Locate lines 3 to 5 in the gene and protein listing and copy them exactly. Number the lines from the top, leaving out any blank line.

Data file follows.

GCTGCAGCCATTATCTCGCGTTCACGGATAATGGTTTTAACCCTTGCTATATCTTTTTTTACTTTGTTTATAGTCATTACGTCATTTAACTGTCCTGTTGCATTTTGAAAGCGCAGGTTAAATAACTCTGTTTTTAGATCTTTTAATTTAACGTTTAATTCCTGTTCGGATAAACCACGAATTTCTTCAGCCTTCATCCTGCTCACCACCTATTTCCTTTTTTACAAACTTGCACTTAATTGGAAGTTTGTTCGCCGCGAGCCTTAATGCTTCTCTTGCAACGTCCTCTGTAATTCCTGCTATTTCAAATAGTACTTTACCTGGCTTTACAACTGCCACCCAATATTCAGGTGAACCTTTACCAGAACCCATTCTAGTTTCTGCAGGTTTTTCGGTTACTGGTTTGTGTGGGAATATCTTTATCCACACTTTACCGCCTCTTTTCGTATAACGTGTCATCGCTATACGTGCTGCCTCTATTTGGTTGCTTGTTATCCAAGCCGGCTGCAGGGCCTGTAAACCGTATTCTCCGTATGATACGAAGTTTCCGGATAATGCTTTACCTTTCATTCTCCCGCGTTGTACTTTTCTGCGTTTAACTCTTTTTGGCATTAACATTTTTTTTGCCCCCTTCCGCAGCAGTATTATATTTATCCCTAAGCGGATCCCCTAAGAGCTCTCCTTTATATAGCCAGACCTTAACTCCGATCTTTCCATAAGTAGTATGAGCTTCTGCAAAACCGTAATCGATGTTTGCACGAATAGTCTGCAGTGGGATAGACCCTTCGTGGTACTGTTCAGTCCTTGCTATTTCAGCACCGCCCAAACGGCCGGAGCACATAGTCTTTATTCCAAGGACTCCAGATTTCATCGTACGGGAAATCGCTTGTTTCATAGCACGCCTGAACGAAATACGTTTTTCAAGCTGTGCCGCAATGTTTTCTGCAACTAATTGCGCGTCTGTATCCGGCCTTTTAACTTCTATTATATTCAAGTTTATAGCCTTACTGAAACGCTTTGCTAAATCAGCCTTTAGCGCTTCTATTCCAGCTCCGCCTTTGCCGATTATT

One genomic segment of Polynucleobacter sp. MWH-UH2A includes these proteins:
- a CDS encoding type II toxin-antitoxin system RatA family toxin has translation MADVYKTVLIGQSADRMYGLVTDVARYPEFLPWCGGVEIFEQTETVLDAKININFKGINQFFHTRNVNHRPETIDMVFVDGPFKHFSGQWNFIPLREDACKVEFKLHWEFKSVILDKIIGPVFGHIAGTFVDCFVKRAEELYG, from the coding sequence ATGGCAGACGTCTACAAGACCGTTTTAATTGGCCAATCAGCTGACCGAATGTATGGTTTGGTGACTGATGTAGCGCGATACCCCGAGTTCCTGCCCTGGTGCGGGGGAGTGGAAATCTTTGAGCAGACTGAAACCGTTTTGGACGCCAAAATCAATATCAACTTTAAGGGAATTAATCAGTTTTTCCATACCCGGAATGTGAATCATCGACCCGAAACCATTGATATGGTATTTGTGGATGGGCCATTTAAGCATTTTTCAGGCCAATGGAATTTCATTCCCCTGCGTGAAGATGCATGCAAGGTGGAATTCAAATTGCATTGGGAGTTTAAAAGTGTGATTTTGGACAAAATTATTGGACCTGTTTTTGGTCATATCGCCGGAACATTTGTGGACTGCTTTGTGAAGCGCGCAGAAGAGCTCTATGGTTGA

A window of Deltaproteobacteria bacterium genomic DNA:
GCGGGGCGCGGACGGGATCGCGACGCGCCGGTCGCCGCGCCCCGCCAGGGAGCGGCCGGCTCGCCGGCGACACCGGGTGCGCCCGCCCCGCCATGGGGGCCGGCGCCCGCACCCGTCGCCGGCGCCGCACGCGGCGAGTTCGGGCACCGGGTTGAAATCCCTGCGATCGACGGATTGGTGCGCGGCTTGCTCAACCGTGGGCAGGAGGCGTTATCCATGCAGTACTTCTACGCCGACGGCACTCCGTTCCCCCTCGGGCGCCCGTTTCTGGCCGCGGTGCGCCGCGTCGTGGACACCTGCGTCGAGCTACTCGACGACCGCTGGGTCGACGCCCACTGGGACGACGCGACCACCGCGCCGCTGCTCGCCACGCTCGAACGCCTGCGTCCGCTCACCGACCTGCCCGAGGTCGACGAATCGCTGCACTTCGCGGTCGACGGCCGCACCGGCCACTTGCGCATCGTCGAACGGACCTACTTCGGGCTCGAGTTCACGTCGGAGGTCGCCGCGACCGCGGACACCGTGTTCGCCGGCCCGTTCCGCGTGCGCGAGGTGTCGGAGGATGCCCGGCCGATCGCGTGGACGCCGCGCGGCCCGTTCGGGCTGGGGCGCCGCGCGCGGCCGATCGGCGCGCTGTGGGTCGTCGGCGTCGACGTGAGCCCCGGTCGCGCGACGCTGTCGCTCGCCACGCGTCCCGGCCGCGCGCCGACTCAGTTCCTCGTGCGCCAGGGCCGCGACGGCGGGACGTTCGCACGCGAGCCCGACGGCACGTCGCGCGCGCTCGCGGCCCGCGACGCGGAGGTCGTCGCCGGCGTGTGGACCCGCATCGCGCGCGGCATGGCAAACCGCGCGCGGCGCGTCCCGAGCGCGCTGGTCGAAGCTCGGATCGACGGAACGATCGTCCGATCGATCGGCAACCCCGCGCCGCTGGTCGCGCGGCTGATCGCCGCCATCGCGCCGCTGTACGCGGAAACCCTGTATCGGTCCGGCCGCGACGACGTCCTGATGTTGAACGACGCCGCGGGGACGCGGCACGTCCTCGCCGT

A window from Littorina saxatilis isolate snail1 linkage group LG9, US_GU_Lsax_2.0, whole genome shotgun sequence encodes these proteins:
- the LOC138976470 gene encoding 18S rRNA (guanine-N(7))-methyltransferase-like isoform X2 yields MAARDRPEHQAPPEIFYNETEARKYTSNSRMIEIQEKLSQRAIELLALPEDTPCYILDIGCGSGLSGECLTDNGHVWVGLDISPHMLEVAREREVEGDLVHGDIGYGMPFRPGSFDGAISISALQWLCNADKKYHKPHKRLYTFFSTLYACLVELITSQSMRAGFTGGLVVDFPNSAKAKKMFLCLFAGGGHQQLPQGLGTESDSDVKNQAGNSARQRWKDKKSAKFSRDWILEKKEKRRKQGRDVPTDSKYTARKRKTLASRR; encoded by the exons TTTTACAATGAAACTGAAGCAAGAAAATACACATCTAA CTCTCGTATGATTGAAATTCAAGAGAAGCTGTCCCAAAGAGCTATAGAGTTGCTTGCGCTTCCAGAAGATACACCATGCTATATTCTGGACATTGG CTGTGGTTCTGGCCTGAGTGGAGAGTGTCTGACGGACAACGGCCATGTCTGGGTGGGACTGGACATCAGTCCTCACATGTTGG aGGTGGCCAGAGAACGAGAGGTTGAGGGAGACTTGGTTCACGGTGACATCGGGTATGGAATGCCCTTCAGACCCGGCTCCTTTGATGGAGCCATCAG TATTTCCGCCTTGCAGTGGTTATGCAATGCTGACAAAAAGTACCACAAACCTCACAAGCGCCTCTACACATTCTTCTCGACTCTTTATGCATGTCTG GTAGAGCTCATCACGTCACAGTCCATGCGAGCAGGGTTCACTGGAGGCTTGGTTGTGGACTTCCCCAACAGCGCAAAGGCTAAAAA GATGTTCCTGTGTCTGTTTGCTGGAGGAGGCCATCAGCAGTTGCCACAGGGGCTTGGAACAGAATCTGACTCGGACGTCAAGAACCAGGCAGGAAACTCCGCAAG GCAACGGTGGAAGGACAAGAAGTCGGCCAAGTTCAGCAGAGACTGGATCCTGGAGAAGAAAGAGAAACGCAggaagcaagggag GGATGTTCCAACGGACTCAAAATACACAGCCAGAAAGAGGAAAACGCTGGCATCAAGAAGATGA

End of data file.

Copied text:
- a CDS encoding type II toxin-antitoxin system RatA family toxin has translation MADVYKTVLIGQSADRMYGLVTDVARYPEFLPWCGGVEIFEQTETVLDAKININFKGINQFFHTRNVNHRPETIDMVFVDGPFKHFSGQWNFIPLREDACKVEFKLHWEFKSVILDKIIGPVFGHIAGTFVDCFVKRAEELYG, from the coding sequence ATGGCAGACGTCTACAAGACCGTTTTAATTGGCCAATCAGCTGACCGAATGTATGGTTTGGTGACTGATGTAGCGCGATACCCCGAGTTCCTGCCCTGGTGCGGGGGAGTGGAAATCTTTGAGCAGACTGAAACCGTTTTGGACGCCAAAATCAATATCAACTTTAAGGGAATTAATCAGTTTTTCCATACCCGGAATGTGAATCATCGACCCGAAACCATTGATATGGTATTTGTGGATGGGCCATTTAAGCATTTTTCAGGCCAATGGAATTTCATTCCCCTGCGTGAAGATGCATGCAAGGTGGAATTCAAATTGCATTGGGAGTTTAAAAGTGTGATTTTGGACAAAATTATTGGACCTGTTTTTGGTCATATCGCCGGAACATTTGTGGACTGCTTTGTGAAGCGCGCAGAAGAGCTCTATGGTTGA

A window of Deltaproteobacteria bacterium genomic DNA:
GCGGGGCGCGGACGGGATCGCGACGCGCCGGTCGCCGCGCCCCGCCAGGGAGCGGCCGGCTCGCCGGCGACACCGGGTGCGCCCGCCCCGCCATGGGGGCCGGCGCCCGCACCCGTCGCCGGCGCCGCACGCGGCGAGTTCGGGCACCGGGTTGAAATCCCTGCGATCGACGGATTGGTGCGCGGCTTGCTCAACCGTGGGCAGGAGGCGTTATCCATGCAGTACTTCTACGCCGACGGCACTCCGTTCCCCCTCGGGCGCCCGTTTCTGGCCGCGGTGCGCCGCGTCGTGGACACCTGCGTCGAGCTACTCGACGACCGCTGGGTCGACGCCCACTGGGACGACGCGACCACCGCGCCGCTGCTCGCCACGCTCGAACGCCTGCGTCCGCTCACCGACCTGCCCGAGGTCGACGAATCGCTGCACTTCGCGGTCGACGGCCGCACCGGCCACTTGCGCATCGTCGAACGGACCTACTTCGGGCTCGAGTTCACGTCGGAGGTCGCCGCGACCGCGGACACCGTGTTCGCCGGCCCGTTCCGCGTGCGCGAGGTGTCGGAGGATGCCCGGCCGATCGCGTGGACGCCGCGCGGCCCGTTCGGGCTGGGGCGCCGCGCGCGGCCGATCGGCGCGCTGTGGGTCGTCGGCGTCGACGTGAGCCCCGGTCGCGCGACGCTGTCGCTCGCCACGCGTCCCGGCCGCGCGCCGACTCAGTTCCTCGTGCGCCAGGGCCGCGACGGCGGGACGTTCGCACGCGAGCCCGACGGCACGTCGCGCGCGCTCGCGGCCCGCGACGCGGAGGTCGTCGCCGGCGTGTGGACCCGCATCGCGCGCGGCATGGCAAACCGCGCGCGGCGCGTCCCGAGCGCGCTGGTCGAAGCTCGGATCGACGGAACGATCGTCCGATCGATCGGCAACCCCGCGCCGCTGGTCGCGCGGCTGATCGCCGCCATCGCGCCGCTGTACGCGGAAACCCTGTATCGGTCCGGCCGCGACGACGTCCTGATGTTGAACGACGCCGCGGGGACGCGGCACGTCCTCGCCGT